Why Dishonored 2's Main Characters Are Voiced This Time

"It makes the game warmer."

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Dishonored 2 makes some pretty big changes to the formula. While the first game only included one playable character, Corvo, the sequel has two: Corvo and Emily. Additionally, Corvo and Emily are fully voiced, whereas Corvo did not speak in the first game.

GameSpot recently spoke with Dishonored 2 creative director Harvey Smith about this dramatic change. He told us all about why developer Arkane made the decision, what it allows for, and more. Smith said the first Dishonored having no voice for Corvo was "OK," but explained that giving Corvo and Emily a voice for the sequel allows the game to be "warmer" and easier to navigate.

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The first Dishonored experimented with voice acting with the Knife of Dunwall DLC, in which Reservoir Dogs actor Michael Madsen voiced the character Daud.

"We did no voice for Dishonored 1; it was OK, you can do it. But then we experimented with the DLC, giving Daud a voice," he said. "It was crazy how useful it was as a developer. You often get players to a certain point and you really want them to look at this thing, but they just don't see it. And so sometimes you can have the character go, 'Wow, look at that!' [laughs]. That's a goofy example, but it works."

The other major benefit of voiced characters is that players can become more emotional invested in their stories and the world overall, Smith said. Not everyone wanted to see voiced characters for the sequel, however.

"When something happens [in the game], and [Corvo or Emily] respond in a dialogue, you get a sense of the emotional reaction of the character," Smith said. "There's a small percentage of players who always said, 'Please don't give the characters a voice, let me project myself' But there's many, many more people who said, 'Corvo seemed like a mute machine and I really wanted to feel warmer about him.' And so, when we started playing with Emily as a character, it was powerful."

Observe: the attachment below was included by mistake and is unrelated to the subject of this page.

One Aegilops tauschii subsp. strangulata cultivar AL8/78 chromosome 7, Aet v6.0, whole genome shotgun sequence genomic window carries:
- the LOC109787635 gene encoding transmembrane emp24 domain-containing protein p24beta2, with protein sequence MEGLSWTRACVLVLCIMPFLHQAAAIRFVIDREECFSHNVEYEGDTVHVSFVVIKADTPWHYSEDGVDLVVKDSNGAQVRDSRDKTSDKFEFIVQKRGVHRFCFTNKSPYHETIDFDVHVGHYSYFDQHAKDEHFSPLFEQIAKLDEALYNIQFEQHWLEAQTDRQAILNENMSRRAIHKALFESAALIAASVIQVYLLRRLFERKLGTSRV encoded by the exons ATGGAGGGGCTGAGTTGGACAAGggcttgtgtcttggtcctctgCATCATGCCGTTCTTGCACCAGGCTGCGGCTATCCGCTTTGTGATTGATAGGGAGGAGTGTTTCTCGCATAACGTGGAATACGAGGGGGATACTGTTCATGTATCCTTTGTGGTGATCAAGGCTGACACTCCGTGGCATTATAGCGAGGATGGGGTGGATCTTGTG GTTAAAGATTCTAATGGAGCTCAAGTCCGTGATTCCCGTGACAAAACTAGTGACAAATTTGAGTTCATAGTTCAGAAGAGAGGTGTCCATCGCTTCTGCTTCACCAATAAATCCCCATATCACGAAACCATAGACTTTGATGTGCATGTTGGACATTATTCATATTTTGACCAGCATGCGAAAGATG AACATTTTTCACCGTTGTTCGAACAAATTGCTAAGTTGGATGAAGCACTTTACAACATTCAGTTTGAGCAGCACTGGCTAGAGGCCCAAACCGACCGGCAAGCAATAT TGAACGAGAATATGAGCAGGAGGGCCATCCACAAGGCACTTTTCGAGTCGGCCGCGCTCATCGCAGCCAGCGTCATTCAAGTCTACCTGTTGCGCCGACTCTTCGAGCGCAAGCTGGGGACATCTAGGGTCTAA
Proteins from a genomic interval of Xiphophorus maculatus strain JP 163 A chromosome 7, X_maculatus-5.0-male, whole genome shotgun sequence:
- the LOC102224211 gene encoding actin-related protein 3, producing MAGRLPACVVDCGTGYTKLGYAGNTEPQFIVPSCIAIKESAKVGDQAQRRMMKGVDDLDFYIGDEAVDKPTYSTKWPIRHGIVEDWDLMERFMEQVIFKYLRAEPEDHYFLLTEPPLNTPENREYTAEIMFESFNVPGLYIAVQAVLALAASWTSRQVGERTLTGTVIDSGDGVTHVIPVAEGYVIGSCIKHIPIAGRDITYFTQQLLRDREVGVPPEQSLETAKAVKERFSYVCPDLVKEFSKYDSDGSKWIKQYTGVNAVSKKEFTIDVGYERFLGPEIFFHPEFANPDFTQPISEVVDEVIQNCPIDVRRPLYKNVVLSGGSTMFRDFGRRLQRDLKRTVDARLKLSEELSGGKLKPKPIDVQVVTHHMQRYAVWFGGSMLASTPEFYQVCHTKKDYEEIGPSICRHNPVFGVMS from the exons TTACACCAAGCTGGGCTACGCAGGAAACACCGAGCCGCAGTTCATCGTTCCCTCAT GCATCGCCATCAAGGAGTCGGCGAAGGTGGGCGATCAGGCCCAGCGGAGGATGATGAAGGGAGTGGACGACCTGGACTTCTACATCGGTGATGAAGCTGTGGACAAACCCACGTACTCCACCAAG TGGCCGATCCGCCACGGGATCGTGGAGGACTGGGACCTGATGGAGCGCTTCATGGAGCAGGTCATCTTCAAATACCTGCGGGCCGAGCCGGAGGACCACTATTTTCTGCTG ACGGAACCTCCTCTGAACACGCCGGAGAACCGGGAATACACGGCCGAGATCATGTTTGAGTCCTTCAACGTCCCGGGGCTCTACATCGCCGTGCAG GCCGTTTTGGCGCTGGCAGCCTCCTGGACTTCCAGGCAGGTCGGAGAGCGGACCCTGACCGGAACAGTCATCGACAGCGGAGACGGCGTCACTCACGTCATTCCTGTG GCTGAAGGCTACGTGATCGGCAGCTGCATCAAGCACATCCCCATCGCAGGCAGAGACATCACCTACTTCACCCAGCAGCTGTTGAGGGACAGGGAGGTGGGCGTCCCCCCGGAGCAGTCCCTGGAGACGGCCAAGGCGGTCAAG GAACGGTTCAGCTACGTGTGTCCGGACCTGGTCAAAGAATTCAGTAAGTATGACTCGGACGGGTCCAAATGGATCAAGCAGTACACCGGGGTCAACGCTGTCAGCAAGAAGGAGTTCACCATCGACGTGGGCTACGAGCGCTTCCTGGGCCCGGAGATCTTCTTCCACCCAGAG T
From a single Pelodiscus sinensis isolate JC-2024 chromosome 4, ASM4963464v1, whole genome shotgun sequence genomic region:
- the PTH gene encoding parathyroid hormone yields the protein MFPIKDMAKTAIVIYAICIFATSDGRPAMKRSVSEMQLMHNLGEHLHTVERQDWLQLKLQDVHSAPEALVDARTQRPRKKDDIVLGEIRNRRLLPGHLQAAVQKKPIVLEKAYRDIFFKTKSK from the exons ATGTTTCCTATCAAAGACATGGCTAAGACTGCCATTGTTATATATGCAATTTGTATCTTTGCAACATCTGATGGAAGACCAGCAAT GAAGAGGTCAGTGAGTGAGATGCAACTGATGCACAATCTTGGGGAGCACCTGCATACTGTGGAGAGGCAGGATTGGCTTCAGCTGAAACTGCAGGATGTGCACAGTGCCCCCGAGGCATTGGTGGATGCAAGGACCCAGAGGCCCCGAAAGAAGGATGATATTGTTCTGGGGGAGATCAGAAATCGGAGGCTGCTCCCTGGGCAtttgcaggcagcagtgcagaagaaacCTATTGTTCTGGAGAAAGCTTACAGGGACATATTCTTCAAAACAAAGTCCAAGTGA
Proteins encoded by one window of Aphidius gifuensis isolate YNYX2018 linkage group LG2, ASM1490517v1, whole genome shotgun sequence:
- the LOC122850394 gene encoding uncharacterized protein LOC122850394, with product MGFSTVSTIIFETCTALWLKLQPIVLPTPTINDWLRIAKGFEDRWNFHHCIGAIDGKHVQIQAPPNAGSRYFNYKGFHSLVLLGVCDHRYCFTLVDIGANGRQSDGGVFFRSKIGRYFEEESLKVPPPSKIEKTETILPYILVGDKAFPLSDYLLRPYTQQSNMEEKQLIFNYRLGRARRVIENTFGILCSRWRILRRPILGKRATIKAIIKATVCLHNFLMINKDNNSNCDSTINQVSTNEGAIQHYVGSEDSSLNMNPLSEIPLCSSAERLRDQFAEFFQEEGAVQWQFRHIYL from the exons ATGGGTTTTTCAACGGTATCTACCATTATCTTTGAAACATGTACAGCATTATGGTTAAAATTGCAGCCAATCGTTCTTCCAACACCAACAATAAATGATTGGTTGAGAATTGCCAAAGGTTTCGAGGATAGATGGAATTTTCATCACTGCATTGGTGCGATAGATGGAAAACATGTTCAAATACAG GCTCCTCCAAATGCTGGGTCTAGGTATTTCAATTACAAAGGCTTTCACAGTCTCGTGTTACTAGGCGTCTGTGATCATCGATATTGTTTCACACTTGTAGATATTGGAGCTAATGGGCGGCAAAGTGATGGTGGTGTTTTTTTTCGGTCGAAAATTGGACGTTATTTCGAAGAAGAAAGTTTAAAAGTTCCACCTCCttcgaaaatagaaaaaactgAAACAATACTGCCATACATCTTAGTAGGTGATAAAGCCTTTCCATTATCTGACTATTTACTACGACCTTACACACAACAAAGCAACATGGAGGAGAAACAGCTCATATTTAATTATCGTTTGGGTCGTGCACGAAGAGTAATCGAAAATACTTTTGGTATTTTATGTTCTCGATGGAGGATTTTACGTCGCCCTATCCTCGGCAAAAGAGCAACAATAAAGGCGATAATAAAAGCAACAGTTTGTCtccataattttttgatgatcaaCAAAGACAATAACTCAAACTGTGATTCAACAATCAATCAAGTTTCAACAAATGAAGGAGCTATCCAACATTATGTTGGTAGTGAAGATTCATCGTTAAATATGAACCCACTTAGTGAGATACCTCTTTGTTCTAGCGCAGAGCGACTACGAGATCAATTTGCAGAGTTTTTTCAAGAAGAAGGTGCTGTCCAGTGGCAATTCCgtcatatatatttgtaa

Smith circled back to the Knife of Dunwall DLC, saying it served as "training" for Arkane as it related to voice characters and being able to experiment. He also mentioned that sometimes publishers don't see the value in DLC.

"[Experimentation is] one of those benefits of DLC that publishers often don't see," he said. "The expense of DLC versus how much it makes often makes it a questionable gambit. But the fans love it and developers love it because we're finally fluent with our tools, let's make a mini-campaign. And then we also can experiment on things that we may apply to the next game. So [it has] indirect value, which is hard for capitalists to see."

Overall, Smith said he's overjoyed that Emily and Corvo will speak in Dishonored 2.

"It makes the game warmer, it gives you more clues, it's easier for the level designers. You really understand who they are," he said.

Stephen Russel (Thief, Fallout 4, The Elder Scrolls V: Skyrim) voices Corvo, while Erica Luttrell (The Magic School Bus, World of Warcraft) plays Emily.

Dishonored 2 launches on November 11, 2016 for PlayStation 4, Xbox One, and PC. At E3, Bethesda confirmed that you will be able to play through the entire game without any powers. We also learned about a Dishonored 2 collector's edition, while Bethesda confirmed that preordering the game gets you a copy of Dishonored Definitive Edition.

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